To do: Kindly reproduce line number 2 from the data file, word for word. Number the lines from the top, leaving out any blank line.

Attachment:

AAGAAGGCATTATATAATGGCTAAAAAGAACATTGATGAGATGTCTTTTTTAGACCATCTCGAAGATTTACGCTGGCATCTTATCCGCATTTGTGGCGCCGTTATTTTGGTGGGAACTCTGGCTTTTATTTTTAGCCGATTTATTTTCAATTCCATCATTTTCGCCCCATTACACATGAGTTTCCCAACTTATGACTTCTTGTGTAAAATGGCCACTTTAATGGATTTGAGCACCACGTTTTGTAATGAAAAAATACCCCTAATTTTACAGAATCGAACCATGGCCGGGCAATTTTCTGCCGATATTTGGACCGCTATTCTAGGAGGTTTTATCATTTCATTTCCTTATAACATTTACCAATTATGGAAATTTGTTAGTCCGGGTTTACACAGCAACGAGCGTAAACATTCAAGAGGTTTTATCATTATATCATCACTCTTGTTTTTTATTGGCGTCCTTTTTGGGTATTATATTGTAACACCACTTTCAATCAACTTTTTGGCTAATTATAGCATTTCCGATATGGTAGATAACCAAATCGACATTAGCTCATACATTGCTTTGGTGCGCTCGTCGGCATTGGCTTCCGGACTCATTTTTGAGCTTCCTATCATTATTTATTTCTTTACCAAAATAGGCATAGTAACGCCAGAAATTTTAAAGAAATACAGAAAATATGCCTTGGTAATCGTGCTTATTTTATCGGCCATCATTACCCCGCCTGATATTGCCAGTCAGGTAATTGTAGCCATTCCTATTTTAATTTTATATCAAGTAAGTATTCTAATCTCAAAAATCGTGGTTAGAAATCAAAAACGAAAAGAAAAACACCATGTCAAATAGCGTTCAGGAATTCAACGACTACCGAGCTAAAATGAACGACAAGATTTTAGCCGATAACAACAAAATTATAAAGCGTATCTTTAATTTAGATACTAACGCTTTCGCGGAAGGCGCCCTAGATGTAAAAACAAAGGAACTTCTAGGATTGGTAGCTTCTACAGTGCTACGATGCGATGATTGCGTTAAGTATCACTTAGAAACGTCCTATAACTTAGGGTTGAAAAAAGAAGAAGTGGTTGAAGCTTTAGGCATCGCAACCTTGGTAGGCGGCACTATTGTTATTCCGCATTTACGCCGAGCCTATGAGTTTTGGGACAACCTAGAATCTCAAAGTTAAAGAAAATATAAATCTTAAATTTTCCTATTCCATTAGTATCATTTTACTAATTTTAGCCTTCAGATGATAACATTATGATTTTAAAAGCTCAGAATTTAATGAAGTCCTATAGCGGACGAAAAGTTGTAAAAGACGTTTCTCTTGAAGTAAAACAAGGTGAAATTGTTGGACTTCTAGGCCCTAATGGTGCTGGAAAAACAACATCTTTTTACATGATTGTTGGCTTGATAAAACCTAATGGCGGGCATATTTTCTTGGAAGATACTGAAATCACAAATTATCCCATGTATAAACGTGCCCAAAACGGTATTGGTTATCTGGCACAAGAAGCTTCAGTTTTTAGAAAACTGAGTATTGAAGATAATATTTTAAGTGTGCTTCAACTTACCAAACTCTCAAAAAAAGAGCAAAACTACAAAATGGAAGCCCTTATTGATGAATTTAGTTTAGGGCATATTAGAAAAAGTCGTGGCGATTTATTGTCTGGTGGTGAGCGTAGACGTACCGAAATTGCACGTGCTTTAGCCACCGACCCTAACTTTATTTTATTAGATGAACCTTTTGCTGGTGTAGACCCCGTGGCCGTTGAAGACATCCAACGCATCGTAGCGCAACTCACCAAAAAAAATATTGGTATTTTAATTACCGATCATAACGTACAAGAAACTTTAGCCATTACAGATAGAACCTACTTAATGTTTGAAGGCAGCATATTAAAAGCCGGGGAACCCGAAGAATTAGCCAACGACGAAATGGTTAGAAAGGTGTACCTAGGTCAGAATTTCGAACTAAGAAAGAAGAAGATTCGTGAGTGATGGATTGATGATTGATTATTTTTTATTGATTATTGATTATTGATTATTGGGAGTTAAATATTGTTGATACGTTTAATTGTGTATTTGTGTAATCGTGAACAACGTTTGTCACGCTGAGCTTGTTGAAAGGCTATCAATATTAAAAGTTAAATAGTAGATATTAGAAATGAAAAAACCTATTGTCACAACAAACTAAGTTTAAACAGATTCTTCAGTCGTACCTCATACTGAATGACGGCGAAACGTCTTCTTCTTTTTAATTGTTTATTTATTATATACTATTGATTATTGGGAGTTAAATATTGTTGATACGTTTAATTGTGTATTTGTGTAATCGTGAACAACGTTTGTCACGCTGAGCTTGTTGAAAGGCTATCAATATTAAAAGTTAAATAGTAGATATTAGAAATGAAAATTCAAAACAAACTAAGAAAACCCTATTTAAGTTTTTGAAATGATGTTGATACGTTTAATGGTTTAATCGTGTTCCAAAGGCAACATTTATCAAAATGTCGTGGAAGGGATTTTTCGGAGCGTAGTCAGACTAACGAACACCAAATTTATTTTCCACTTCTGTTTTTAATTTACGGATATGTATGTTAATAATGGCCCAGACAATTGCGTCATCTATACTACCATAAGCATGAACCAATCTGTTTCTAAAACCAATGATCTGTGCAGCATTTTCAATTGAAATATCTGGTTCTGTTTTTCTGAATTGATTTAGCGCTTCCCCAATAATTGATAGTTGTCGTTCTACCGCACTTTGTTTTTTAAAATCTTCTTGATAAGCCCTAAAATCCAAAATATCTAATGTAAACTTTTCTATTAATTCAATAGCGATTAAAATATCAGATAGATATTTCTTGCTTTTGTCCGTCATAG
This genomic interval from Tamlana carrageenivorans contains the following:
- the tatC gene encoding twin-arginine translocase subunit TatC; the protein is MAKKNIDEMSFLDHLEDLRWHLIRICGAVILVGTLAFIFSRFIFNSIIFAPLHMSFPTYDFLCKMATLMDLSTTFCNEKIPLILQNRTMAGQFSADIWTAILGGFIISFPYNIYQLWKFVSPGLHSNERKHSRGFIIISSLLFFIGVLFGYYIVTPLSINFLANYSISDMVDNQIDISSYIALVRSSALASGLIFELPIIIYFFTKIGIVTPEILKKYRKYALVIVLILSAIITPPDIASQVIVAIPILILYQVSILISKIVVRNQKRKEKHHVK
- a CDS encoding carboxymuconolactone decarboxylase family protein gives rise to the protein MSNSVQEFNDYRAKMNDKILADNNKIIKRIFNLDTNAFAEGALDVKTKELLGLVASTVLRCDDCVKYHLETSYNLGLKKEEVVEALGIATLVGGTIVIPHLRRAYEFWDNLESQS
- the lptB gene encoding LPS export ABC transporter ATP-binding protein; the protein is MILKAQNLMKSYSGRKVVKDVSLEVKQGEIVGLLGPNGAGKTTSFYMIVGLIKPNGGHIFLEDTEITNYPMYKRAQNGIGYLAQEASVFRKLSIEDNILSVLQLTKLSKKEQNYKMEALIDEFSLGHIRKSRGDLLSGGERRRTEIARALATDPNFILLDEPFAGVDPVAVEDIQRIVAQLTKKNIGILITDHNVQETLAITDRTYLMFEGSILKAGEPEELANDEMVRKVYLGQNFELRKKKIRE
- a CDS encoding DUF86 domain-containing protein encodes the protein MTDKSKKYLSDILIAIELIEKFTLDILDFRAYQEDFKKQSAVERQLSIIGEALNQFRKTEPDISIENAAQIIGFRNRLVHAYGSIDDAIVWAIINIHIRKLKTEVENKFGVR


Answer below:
This genomic interval from Tamlana carrageenivorans contains the following: